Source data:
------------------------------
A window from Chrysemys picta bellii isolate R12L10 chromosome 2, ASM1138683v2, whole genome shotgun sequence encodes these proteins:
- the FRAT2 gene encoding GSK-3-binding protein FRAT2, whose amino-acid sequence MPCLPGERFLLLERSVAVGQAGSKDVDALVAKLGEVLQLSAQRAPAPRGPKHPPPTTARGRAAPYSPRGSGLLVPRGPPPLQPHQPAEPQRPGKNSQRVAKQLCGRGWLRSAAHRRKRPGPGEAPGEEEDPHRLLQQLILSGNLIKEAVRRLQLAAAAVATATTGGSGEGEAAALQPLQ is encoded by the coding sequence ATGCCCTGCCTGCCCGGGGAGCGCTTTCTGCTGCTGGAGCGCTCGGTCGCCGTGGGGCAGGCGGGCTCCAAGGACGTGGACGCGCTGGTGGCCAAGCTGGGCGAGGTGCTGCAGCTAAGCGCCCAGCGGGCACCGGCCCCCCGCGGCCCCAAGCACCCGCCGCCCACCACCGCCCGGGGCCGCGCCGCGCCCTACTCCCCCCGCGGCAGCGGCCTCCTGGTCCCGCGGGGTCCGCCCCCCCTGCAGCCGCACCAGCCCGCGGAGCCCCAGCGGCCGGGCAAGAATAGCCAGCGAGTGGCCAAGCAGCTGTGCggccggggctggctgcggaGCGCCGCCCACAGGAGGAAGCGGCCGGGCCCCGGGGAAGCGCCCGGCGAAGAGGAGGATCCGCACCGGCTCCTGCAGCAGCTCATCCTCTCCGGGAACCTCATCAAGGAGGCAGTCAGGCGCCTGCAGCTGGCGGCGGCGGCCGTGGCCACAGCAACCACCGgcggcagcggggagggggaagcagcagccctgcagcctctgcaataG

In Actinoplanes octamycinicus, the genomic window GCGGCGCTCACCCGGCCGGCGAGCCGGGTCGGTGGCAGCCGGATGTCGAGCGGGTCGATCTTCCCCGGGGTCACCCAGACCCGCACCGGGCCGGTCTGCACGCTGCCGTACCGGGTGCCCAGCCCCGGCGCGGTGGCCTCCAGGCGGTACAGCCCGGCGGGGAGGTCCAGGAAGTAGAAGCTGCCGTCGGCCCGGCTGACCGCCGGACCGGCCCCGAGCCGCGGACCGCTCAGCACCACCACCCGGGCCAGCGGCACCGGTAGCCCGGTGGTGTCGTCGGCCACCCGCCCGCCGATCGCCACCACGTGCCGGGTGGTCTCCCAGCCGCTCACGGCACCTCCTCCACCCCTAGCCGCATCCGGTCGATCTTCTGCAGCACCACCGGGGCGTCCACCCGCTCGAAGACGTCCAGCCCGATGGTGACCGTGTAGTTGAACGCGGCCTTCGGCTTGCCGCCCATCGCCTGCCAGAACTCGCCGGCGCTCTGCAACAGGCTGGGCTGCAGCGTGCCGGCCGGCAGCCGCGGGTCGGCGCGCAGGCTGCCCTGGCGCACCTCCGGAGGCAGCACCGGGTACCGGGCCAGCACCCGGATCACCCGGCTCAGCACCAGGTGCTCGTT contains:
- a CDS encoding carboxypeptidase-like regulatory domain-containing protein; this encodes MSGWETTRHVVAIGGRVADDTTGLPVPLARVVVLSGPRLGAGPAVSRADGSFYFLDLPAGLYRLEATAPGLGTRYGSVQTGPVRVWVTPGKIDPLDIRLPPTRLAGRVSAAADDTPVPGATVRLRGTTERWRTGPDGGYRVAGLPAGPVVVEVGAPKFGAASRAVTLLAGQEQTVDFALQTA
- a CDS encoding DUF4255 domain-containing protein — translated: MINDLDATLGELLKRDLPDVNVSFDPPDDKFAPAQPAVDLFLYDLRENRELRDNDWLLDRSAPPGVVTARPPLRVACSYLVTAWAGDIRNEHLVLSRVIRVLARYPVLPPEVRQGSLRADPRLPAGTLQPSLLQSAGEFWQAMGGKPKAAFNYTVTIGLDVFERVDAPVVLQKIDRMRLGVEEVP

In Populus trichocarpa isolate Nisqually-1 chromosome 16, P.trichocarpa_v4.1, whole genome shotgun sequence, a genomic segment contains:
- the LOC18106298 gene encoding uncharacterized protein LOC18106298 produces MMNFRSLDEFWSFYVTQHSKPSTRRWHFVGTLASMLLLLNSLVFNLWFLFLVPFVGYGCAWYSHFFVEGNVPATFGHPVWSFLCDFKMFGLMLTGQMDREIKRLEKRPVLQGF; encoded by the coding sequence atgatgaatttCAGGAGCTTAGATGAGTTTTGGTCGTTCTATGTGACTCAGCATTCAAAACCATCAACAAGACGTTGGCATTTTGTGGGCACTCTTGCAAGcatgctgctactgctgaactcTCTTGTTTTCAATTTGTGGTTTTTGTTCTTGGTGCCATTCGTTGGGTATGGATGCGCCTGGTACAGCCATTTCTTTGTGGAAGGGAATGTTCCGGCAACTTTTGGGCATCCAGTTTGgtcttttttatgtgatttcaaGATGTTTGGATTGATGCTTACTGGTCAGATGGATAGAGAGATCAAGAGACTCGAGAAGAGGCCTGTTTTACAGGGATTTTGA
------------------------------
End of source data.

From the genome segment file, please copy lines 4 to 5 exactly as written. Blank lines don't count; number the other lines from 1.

- a CDS encoding carboxypeptidase-like regulatory domain-containing protein; this encodes MSGWETTRHVVAIGGRVADDTTGLPVPLARVVVLSGPRLGAGPAVSRADGSFYFLDLPAGLYRLEATAPGLGTRYGSVQTGPVRVWVTPGKIDPLDIRLPPTRLAGRVSAAADDTPVPGATVRLRGTTERWRTGPDGGYRVAGLPAGPVVVEVGAPKFGAASRAVTLLAGQEQTVDFALQTA
- a CDS encoding DUF4255 domain-containing protein — translated: MINDLDATLGELLKRDLPDVNVSFDPPDDKFAPAQPAVDLFLYDLRENRELRDNDWLLDRSAPPGVVTARPPLRVACSYLVTAWAGDIRNEHLVLSRVIRVLARYPVLPPEVRQGSLRADPRLPAGTLQPSLLQSAGEFWQAMGGKPKAAFNYTVTIGLDVFERVDAPVVLQKIDRMRLGVEEVP